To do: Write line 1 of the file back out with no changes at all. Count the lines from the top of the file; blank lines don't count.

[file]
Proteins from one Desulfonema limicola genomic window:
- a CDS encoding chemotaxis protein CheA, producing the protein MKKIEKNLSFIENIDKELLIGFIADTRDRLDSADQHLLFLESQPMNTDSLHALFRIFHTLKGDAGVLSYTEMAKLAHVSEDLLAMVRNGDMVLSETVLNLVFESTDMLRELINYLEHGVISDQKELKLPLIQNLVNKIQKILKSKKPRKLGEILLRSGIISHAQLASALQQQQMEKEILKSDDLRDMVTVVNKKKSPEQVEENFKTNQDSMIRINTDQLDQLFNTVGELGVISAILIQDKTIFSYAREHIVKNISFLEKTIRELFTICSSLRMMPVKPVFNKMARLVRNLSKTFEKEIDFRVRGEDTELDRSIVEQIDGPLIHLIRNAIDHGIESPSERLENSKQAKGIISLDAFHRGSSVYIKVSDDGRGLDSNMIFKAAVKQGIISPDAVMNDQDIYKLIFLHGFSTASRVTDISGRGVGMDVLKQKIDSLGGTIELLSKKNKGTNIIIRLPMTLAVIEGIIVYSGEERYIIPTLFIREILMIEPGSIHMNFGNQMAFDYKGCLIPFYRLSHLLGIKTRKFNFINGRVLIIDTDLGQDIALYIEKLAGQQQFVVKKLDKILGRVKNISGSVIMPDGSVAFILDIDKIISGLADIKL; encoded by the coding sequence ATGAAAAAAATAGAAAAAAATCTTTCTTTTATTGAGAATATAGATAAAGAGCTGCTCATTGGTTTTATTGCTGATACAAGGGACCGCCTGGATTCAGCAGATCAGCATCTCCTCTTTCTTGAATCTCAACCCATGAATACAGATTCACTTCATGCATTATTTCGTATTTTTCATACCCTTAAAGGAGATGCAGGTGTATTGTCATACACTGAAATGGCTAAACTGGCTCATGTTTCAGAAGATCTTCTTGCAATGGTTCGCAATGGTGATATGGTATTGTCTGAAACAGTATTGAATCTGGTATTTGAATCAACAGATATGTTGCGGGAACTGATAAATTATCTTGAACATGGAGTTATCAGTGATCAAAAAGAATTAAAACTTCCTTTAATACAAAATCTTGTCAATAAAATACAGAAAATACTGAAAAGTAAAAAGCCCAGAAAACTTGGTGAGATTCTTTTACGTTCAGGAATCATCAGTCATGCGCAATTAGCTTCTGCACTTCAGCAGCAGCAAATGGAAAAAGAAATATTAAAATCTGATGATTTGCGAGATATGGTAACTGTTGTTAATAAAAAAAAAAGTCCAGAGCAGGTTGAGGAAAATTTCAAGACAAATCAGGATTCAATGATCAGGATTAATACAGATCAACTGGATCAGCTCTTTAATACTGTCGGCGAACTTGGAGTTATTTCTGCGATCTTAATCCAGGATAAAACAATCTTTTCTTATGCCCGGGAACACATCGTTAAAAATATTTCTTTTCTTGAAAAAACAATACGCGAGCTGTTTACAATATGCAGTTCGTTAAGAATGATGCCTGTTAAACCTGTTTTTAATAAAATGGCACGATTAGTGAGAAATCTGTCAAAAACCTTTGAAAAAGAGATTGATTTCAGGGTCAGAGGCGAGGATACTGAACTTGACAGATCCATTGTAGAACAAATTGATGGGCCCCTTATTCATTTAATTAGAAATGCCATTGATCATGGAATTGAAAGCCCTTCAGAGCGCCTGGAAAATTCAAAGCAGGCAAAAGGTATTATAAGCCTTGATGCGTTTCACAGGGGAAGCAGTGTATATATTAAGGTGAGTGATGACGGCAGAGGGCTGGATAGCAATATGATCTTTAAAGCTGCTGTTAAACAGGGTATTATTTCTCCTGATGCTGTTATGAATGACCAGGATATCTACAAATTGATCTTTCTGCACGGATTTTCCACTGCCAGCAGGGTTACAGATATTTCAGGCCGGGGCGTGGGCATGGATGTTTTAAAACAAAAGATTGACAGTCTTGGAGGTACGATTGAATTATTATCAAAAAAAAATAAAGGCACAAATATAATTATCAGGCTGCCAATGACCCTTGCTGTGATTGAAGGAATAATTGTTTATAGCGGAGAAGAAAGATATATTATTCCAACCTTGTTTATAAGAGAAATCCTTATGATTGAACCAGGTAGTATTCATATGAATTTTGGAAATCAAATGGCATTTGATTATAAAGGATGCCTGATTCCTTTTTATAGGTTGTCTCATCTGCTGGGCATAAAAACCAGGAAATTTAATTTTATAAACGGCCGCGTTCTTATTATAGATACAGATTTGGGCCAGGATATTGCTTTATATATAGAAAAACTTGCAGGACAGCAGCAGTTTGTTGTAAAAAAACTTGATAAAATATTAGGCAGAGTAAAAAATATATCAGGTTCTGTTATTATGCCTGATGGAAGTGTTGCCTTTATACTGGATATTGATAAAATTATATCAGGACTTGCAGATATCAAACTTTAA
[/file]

Proteins from one Desulfonema limicola genomic window: